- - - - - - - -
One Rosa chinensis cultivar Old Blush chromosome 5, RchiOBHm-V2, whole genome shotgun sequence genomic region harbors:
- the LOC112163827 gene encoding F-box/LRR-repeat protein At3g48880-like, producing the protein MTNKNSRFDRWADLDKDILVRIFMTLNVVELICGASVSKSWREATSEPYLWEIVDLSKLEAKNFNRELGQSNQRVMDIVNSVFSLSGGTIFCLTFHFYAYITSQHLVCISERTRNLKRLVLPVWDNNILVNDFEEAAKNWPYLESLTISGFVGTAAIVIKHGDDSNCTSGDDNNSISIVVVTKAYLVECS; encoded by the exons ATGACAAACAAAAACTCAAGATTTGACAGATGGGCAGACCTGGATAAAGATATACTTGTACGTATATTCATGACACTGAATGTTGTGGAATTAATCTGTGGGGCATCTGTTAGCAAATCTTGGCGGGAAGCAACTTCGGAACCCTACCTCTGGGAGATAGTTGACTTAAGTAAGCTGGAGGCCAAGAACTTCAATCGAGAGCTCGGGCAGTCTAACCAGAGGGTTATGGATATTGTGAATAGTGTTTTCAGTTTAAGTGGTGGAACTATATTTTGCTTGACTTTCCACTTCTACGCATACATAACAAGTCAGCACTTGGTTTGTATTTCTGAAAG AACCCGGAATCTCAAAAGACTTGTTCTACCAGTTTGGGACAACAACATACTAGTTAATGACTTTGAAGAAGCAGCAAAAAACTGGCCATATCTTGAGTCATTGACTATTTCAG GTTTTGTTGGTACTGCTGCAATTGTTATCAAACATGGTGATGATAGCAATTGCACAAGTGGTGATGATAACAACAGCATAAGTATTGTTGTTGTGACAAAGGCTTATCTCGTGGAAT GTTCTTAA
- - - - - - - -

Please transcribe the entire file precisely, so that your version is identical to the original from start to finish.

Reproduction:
One Rosa chinensis cultivar Old Blush chromosome 5, RchiOBHm-V2, whole genome shotgun sequence genomic region harbors:
- the LOC112163827 gene encoding F-box/LRR-repeat protein At3g48880-like, producing the protein MTNKNSRFDRWADLDKDILVRIFMTLNVVELICGASVSKSWREATSEPYLWEIVDLSKLEAKNFNRELGQSNQRVMDIVNSVFSLSGGTIFCLTFHFYAYITSQHLVCISERTRNLKRLVLPVWDNNILVNDFEEAAKNWPYLESLTISGFVGTAAIVIKHGDDSNCTSGDDNNSISIVVVTKAYLVECS; encoded by the exons ATGACAAACAAAAACTCAAGATTTGACAGATGGGCAGACCTGGATAAAGATATACTTGTACGTATATTCATGACACTGAATGTTGTGGAATTAATCTGTGGGGCATCTGTTAGCAAATCTTGGCGGGAAGCAACTTCGGAACCCTACCTCTGGGAGATAGTTGACTTAAGTAAGCTGGAGGCCAAGAACTTCAATCGAGAGCTCGGGCAGTCTAACCAGAGGGTTATGGATATTGTGAATAGTGTTTTCAGTTTAAGTGGTGGAACTATATTTTGCTTGACTTTCCACTTCTACGCATACATAACAAGTCAGCACTTGGTTTGTATTTCTGAAAG AACCCGGAATCTCAAAAGACTTGTTCTACCAGTTTGGGACAACAACATACTAGTTAATGACTTTGAAGAAGCAGCAAAAAACTGGCCATATCTTGAGTCATTGACTATTTCAG GTTTTGTTGGTACTGCTGCAATTGTTATCAAACATGGTGATGATAGCAATTGCACAAGTGGTGATGATAACAACAGCATAAGTATTGTTGTTGTGACAAAGGCTTATCTCGTGGAAT GTTCTTAA